Top 5 Powerful ABAR Podcasts
Before we dive into the podcast descriptions, I’d like to sink into this conversation.
ABAR stands for Anti-bias, Antiracist. It is a method for learning about our own bias, prejudice, privilege, and oppression with the end goal of creating a racially equitable society. When students learn about inclusivity at school, the goal is that they take their learnings into the community to counteract systemic oppression and appropriation. Of course, it’s important to continue these conversations at home, but school is key because, historically speaking, we learn a sugar-coated, Eurocentric history.
Quite frankly, most public school history courses celebrate murderers as victors and forget the rest. When we purposefully exclude the horrors that white people have perpetuated onto BIPOC communities for hundreds of years, we knowingly build a system that upholds systemic racism and oppression. These systems only continue to perpetuate racial inequity, cultural appropriation, and microaggressions. (In other words, if history is power, and history has been white-washed, uh-oh, we then unfortunately equate whiteness with power.) With awareness, continued education, and sustained action, I deeply hope we create the equity we wish to see.
If you’re white, like me, I’m really grateful that you’re here. I believe it’s quite literally our moral and societal obligation to dive into ABAR work. We need to unlearn our deeply rooted biases, we need to have important conversations with our white peers about race, and we need to actively take steps to dismantle and reconstruct the systemically racist society that directly benefits us. We need to be socially aware as to not further appropriate other cultures or continue to spread microaggressions that were likely commonplace in our houses growing up. As educators, it is also crucial that we don’t allow microaggressions and appropriation into classroom culture. Keep in mind, there is no shame in learning and changing your opinions, actions, and words as you evolve in your ABAR learnings.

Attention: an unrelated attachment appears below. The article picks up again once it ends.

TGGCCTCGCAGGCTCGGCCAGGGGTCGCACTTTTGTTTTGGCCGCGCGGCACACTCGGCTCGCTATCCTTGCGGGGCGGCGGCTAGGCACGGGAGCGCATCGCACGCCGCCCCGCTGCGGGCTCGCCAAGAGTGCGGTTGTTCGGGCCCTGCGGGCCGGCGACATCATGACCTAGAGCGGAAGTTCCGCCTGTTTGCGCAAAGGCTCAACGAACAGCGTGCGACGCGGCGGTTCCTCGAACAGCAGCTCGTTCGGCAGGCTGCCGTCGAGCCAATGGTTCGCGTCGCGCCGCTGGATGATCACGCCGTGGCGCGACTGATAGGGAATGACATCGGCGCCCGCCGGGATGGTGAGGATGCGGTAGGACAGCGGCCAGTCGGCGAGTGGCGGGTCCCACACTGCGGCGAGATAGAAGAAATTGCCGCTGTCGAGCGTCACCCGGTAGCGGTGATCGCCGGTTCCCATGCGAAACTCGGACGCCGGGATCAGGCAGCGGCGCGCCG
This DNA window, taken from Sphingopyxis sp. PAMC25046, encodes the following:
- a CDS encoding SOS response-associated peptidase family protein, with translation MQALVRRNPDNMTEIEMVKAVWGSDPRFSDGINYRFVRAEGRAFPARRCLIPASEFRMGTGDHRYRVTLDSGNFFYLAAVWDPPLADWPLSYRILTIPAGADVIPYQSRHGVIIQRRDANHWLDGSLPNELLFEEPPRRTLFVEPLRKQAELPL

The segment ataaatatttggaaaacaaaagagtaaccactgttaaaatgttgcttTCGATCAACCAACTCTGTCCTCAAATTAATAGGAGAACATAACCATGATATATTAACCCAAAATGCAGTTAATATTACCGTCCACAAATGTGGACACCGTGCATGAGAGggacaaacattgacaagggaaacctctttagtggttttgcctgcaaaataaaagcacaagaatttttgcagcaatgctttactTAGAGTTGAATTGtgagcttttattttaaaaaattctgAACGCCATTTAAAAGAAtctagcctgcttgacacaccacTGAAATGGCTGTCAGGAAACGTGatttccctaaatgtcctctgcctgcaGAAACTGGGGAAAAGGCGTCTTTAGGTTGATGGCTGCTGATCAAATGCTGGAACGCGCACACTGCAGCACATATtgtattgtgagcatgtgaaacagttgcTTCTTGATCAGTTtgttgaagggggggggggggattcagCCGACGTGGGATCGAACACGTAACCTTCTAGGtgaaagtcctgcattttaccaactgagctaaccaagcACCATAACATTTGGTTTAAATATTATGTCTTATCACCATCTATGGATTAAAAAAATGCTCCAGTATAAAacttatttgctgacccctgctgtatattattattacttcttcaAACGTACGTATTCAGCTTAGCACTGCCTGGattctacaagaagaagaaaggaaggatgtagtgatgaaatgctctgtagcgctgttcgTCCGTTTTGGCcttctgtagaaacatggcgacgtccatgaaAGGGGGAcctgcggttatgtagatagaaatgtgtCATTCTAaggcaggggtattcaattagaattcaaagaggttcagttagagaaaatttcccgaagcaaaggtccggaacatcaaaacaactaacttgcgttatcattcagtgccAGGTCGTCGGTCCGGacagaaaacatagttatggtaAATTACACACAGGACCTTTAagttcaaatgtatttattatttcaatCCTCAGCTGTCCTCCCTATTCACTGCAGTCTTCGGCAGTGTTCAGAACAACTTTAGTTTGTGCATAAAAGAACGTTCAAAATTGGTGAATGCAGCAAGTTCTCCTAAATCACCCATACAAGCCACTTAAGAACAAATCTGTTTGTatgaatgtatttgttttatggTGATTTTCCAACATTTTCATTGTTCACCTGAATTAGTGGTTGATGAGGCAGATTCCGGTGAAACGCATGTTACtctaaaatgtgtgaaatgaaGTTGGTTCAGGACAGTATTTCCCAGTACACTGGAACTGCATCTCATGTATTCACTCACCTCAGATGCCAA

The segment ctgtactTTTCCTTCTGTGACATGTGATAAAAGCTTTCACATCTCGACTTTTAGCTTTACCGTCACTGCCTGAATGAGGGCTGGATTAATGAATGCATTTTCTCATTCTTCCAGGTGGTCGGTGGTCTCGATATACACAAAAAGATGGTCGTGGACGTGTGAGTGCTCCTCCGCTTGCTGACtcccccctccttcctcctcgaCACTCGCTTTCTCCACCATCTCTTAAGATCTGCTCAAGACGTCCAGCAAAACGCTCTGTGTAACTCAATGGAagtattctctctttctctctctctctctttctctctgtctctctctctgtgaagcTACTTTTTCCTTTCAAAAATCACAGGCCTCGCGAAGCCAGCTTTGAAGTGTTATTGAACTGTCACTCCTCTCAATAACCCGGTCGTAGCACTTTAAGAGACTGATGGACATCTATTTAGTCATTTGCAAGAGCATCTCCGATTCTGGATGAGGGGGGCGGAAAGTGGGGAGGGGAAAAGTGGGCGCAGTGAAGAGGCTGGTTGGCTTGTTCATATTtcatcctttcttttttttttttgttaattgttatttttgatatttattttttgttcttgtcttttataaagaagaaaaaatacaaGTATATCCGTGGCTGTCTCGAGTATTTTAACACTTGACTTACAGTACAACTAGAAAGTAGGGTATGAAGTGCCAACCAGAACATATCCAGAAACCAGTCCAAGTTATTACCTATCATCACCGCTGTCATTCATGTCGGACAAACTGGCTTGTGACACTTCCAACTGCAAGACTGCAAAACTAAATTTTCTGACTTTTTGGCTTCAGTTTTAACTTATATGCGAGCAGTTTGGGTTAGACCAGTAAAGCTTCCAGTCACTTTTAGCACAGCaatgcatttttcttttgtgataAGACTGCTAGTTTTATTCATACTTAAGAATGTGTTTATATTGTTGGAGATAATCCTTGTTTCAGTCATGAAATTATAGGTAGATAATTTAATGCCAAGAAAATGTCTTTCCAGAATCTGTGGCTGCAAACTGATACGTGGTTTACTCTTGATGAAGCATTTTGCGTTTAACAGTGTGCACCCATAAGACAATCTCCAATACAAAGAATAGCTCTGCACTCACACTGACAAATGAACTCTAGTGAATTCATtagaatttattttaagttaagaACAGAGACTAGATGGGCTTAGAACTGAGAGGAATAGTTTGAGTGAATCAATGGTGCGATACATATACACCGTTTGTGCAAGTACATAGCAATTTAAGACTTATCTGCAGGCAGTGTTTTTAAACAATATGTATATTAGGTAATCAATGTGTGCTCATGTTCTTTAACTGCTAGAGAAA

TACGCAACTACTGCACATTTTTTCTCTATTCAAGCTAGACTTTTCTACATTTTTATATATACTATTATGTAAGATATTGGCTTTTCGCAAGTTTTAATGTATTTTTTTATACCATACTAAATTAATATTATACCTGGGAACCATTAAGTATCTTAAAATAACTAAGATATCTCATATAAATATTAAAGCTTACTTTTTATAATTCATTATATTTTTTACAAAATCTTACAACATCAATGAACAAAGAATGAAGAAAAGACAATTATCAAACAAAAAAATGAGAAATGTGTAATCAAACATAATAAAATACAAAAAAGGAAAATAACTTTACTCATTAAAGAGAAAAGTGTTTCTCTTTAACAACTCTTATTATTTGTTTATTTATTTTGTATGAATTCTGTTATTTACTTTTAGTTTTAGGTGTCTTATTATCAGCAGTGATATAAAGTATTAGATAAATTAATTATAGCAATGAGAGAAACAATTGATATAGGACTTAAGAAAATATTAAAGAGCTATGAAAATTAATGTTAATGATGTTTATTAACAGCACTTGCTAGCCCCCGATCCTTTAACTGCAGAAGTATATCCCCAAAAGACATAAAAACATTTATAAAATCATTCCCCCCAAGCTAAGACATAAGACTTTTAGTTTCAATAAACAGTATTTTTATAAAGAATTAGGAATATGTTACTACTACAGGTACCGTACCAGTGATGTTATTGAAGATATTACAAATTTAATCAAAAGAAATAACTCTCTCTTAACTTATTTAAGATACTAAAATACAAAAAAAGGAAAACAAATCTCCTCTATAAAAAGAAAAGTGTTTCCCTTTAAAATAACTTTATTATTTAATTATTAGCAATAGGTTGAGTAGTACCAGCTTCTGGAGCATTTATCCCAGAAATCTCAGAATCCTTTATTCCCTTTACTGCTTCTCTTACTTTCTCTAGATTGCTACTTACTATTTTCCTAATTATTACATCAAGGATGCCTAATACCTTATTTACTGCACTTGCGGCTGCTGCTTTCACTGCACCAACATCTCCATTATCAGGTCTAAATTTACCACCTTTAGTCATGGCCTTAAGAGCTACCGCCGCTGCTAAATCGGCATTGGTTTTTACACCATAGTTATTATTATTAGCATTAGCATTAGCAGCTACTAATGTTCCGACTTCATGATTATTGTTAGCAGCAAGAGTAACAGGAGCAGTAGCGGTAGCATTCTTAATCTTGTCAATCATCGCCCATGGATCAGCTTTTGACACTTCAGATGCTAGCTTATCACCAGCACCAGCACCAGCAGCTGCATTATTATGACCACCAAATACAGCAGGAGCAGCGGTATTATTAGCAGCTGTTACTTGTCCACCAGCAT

The fact that you’re reading this article tells me that you’re likely open to learning with me. I would also like to preface that there is a fine balance between using your voice to educate your peers and then overshadowing voices who have been doing the work their whole lives. Take your learnings into the world, and then direct people to the rich, varying voices from which you learned. (If you notice that I need to work on this balance, please email me.)
hosted by Ibram X. Kendi
“We’ll tie the past to the present, inviting listeners to consider what an antiracist future might look like,” Ibram X. Kendi, #1 New York Times bestselling author and professor, says in his podcast introduction. Filled with tangible tips, universal definitions, and honest conversations, Be Antiracist skillfully manages to make difficult topics enjoyable to listen to (not in the traditional sense of the word ‘enjoyable’).
Episodes On My List
- “Black & Asian American Solidarity: Exchanging Ideas, Sharing History”
- “Repairing the Past: Returning Native Land”